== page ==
Alpha-Gal Syndrome Often Causes GI Issues

Alpha-gal syndrome is an increasingly common cause of gastrointestinal issues that remains underrecognized by the medical community, according to an American Gastroenterological Association clinical practice update.

Although the allergic response is best known for a combination of anaphylaxis, skin changes, and gastrointestinal symptoms that occurs within hours of consuming mammalian-derived food products, health care providers should know that many patients experience gastrointestinal distress in the absence of other clinical signs, lead author Sarah K. McGill, MD, MSc, of the University of North Carolina at Chapel Hill, and colleagues reported.

“It is important for gastroenterologists to be aware of this condition and to be capable of diagnosing and treating it in a timely manner,” the investigators wrote in Clinical Gastroenterology and Hepatology.

To this end, Dr. McGill and colleagues drafted the present clinical practice update, covering pathogenesis, clinical manifestations, diagnosis, and management.

“The allergy in alpha-gal syndrome is to galactose alpha-1,3-galactose, an oligosaccharide on the cells of all nonprimate mammals,” the investigators wrote. “Surprisingly, sensitization to alpha-gal, that is, the process by which human beings develop IgE antibodies to the sugar, is understood to occur after the bite of a tick or parasitic infection. In the United States, the Lone Star tick, an ectoparasite whose principal host is deer, is strongly implicated.”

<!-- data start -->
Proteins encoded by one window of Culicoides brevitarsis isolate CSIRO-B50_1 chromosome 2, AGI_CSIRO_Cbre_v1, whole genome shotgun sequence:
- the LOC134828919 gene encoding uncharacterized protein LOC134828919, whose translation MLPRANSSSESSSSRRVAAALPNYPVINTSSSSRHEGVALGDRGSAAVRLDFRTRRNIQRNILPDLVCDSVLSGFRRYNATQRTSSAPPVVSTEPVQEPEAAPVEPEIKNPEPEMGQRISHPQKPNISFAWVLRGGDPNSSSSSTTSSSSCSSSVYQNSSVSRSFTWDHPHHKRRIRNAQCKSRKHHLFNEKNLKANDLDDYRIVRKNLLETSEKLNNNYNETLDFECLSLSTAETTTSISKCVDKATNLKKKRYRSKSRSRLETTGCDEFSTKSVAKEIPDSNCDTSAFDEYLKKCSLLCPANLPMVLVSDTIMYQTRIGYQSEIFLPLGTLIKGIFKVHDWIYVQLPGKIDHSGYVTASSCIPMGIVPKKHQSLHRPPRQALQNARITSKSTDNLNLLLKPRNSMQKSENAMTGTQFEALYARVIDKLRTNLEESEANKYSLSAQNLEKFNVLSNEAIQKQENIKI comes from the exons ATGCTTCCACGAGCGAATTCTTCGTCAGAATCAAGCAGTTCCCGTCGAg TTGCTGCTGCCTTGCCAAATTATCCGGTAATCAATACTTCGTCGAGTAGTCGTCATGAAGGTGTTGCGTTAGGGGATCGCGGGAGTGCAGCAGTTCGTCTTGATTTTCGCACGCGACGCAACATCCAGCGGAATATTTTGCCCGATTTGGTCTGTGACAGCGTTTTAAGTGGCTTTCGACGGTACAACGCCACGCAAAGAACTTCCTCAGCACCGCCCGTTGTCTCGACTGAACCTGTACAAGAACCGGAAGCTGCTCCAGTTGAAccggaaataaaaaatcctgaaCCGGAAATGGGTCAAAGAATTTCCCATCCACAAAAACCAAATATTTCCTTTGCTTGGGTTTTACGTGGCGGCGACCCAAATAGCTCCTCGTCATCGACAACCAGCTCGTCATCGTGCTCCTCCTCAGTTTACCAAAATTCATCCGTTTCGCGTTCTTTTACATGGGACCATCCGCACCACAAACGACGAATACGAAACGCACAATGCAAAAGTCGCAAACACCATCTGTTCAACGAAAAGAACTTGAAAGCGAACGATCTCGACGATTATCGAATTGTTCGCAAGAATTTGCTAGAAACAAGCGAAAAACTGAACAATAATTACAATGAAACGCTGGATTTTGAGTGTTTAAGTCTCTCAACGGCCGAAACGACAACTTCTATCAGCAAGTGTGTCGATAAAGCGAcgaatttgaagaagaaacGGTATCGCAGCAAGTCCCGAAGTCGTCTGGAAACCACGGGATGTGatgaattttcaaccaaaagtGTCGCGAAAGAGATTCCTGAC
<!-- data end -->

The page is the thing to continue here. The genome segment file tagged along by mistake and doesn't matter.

Gastrointestinal focused clinical research is scarce, the investigators noted, citing two observational studies involving 375 patients positive for alpha-gal IgE. Almost half of these patients (40.7%) had gastrointestinal symptoms alone. Across the entire population, the most common gastrointestinal symptoms were abdominal pain (71%) and vomiting (22%). About three out of four patients reported improvement on an alpha-gal avoidance diet.

“Clinicians should consider alpha-gal syndrome in the differential diagnosis of patients with unexplained gastrointestinal symptoms of abdominal pain, diarrhea, nausea, and vomiting, particularly those who live or have lived in an alpha-gal–prevalent area,” the investigators wrote.

In the United States, these areas span the domain of the Lone Star tick, including most of the East Coast, the central Midwest, the South, and all of Texas. Overseas, alpha-gal syndrome has been reported in Japan, Australia, Western Europe, and South Africa.

Clinical suspicion should be increased in patients with a history of tick bite, engagement in outdoor activities, and awakening in the night with gastrointestinal distress (because of the delay between allergen ingestion and symptom onset). Workup should include serum testing for alpha-gal IgE antibodies, according to the update. Serum positivity alone, however, is not sufficient for diagnosis. Alpha-gal syndrome must be confirmed by symptom resolution or improvement upon adherence to an alpha-gal avoidance diet for at least a month.

“During this time, patients may want to avoid eating at restaurants, which can easily cross-contaminate food, and processed food, which may contain alpha-gal in additives,” Dr. McGill and colleagues wrote.

Patients with alpha-gal syndrome who accidentally consume alpha-gal should take 25-50 mg of diphenhydramine and ensure access to a self-injectable epinephrine if symptoms progress, particularly if respiratory compromise occurs, they added.

The coauthors are Jana G. Hasash, MD, and Thomas A. Platts-Mills, MD, PhD.

The investigators disclosed relationships with Olympus America, Exact Sciences, Guardant Health, Finch Therapeutics, and others.

This article originally appeared on, part of the Medscape Professional Network.

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